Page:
BillD, there are some good wines out there that are rather affordable. My girlfriend usually buys (except for special occasions) these tasty Californian wines for about 7 or eight dollars American....On the special occasions she buys these more expensive brands....She also is in a wine of the month club, where she gets two bottles of wine (worth altogether about 65 or more bucks) for about 40 bucks a month. For more information for anyone interested click here I learned what little I know about wine from her....

Amergin


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Subject: RE: Tell us about your town...and the music.
From: MARINER
Date: 17 Dec 00 - 03:35 PM

Wexford in the south east of Ireland. We've been inhabited by the Vikings, the Normans,the English and just about anybody else who fancied their chances. As a result we're a fair mix of races here. The fact that we were also a seaport helped in the mix.Little of ancient Wexford is left , thanks to unbridled "development" over the years, but it's still a nice place to live. There is music in all of the 60+ pubs in town, organised and impromptu . The Wexford Arts Centre is the H.Q.of music in town, mainly trad and folk. Every musician prominent in that field has played Wexford some time in their career.One of the main music pubs is called "The Sky and the Ground" after a song title by local man Pierce Turner. Just last night another local man Larry Kirwan, of New York based Celtic Rockers "Black 47" gave his first solo concert in the Arts Centre, a mighty night was had by all. For further info on Wexford visit southeastradio.ie and browse through the links.(sorry I can't do blue clickys)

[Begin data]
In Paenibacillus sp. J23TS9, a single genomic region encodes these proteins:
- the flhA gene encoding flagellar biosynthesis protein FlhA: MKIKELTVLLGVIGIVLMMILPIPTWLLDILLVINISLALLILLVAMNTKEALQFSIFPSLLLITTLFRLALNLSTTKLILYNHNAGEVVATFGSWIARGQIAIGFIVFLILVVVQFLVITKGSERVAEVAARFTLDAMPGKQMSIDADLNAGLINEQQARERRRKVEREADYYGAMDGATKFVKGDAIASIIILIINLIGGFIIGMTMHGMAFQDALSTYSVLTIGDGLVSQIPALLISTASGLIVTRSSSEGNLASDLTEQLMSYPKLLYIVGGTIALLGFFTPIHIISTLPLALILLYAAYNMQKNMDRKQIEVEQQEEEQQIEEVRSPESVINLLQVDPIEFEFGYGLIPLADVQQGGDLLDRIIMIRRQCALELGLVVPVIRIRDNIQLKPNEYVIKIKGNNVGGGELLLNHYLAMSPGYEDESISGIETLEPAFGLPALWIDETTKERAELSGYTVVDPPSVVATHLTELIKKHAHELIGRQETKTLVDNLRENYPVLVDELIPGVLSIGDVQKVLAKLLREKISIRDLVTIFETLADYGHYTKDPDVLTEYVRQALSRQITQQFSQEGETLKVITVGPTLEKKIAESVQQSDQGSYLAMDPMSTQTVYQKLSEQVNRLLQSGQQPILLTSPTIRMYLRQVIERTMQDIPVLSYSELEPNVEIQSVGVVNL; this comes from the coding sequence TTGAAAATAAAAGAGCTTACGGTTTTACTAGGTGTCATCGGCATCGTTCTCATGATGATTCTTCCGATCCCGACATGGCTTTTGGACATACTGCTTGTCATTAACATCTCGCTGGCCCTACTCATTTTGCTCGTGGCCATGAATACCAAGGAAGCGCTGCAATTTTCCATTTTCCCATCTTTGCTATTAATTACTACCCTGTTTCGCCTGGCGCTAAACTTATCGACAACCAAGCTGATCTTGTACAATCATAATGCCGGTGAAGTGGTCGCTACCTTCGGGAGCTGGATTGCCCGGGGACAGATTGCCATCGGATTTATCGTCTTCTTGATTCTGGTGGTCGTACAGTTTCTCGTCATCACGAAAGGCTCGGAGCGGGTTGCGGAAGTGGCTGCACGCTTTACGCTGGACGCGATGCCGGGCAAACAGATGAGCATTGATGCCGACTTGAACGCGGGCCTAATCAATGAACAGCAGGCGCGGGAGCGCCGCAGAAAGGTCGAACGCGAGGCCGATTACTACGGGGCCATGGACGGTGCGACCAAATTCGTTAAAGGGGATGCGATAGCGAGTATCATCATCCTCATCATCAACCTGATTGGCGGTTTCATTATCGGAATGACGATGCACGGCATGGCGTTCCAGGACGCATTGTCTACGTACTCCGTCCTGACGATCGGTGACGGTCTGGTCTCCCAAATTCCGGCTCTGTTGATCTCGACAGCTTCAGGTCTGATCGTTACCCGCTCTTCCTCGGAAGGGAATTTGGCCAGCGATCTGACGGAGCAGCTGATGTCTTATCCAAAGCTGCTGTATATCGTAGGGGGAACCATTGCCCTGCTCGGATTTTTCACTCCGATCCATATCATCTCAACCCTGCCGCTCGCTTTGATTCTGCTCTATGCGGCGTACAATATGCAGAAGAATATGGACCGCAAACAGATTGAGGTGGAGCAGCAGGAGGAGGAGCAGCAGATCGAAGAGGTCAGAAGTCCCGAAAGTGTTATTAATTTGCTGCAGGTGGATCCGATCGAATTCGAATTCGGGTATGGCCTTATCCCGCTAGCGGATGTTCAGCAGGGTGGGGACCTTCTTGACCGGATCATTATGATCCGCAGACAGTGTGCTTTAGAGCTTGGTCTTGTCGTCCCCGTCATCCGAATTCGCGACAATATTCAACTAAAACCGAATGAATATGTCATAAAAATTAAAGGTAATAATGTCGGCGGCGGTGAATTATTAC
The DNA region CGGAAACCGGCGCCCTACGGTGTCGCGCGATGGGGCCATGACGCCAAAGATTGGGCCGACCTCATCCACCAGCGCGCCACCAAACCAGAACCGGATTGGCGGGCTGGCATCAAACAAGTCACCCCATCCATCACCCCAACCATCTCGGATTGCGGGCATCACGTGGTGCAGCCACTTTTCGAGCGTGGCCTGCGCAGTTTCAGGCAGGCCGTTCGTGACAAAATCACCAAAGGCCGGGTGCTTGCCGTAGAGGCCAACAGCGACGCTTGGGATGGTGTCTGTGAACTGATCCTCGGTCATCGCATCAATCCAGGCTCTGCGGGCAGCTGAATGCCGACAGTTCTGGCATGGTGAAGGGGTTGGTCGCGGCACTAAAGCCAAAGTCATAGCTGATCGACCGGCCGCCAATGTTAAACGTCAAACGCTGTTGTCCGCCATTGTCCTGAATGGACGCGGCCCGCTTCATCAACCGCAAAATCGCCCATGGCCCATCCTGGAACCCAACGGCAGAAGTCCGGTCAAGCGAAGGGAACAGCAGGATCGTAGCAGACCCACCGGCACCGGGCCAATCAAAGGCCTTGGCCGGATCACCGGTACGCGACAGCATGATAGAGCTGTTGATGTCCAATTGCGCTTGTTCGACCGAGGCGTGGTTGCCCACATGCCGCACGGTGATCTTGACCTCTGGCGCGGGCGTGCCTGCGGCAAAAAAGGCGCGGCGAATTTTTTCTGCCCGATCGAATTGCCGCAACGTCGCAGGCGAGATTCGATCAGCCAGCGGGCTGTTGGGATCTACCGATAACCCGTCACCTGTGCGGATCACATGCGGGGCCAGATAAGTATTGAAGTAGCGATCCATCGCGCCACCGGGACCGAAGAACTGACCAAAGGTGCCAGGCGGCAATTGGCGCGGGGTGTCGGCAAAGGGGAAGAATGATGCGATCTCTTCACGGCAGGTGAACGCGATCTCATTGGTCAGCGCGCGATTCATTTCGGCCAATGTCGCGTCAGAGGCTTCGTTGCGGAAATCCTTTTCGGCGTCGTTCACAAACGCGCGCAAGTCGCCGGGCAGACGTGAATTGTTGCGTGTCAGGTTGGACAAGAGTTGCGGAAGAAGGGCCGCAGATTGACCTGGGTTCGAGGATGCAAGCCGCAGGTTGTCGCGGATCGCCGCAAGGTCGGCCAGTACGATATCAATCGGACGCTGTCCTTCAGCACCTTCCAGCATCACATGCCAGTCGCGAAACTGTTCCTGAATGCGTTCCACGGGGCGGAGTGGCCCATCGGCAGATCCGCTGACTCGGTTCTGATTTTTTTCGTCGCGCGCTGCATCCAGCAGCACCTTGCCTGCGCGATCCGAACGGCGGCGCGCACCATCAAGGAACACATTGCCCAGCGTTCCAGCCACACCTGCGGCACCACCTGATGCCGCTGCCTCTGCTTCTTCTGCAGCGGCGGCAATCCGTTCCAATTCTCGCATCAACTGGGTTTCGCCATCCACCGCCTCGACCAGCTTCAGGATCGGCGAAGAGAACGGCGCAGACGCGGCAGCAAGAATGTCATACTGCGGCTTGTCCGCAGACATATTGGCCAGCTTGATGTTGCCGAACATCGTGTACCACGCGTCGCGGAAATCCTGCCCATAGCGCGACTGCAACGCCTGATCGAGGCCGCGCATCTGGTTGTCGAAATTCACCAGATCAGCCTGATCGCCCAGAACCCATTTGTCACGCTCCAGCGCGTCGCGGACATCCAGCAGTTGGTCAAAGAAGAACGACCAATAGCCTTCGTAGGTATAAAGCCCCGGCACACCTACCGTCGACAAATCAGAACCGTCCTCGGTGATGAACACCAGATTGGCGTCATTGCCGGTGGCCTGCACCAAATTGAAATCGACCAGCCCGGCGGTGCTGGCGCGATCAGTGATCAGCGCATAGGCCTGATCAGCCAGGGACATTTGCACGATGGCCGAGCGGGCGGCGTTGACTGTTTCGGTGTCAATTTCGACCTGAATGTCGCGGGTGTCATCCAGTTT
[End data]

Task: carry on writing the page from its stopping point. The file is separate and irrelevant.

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Subject: RE: Tell us about your town...and the music.